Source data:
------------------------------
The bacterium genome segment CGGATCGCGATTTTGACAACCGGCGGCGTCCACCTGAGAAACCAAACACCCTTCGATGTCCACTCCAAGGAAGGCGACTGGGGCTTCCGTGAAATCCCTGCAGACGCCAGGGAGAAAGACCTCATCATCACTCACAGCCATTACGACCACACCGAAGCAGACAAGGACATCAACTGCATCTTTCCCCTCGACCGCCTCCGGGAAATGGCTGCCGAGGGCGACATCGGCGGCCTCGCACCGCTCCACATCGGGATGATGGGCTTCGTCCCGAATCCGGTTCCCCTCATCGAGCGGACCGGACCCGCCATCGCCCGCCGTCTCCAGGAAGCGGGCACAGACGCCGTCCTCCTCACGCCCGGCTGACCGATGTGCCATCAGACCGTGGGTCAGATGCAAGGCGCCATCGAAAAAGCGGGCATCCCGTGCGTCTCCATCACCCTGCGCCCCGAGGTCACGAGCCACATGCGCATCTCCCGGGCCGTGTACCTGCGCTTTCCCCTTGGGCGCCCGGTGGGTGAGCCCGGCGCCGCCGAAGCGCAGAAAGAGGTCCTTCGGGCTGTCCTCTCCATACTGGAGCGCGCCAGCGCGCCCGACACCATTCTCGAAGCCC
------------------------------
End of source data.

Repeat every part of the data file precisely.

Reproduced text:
The bacterium genome segment CGGATCGCGATTTTGACAACCGGCGGCGTCCACCTGAGAAACCAAACACCCTTCGATGTCCACTCCAAGGAAGGCGACTGGGGCTTCCGTGAAATCCCTGCAGACGCCAGGGAGAAAGACCTCATCATCACTCACAGCCATTACGACCACACCGAAGCAGACAAGGACATCAACTGCATCTTTCCCCTCGACCGCCTCCGGGAAATGGCTGCCGAGGGCGACATCGGCGGCCTCGCACCGCTCCACATCGGGATGATGGGCTTCGTCCCGAATCCGGTTCCCCTCATCGAGCGGACCGGACCCGCCATCGCCCGCCGTCTCCAGGAAGCGGGCACAGACGCCGTCCTCCTCACGCCCGGCTGACCGATGTGCCATCAGACCGTGGGTCAGATGCAAGGCGCCATCGAAAAAGCGGGCATCCCGTGCGTCTCCATCACCCTGCGCCCCGAGGTCACGAGCCACATGCGCATCTCCCGGGCCGTGTACCTGCGCTTTCCCCTTGGGCGCCCGGTGGGTGAGCCCGGCGCCGCCGAAGCGCAGAAAGAGGTCCTTCGGGCTGTCCTCTCCATACTGGAGCGCGCCAGCGCGCCCGACACCATTCTCGAAGCCC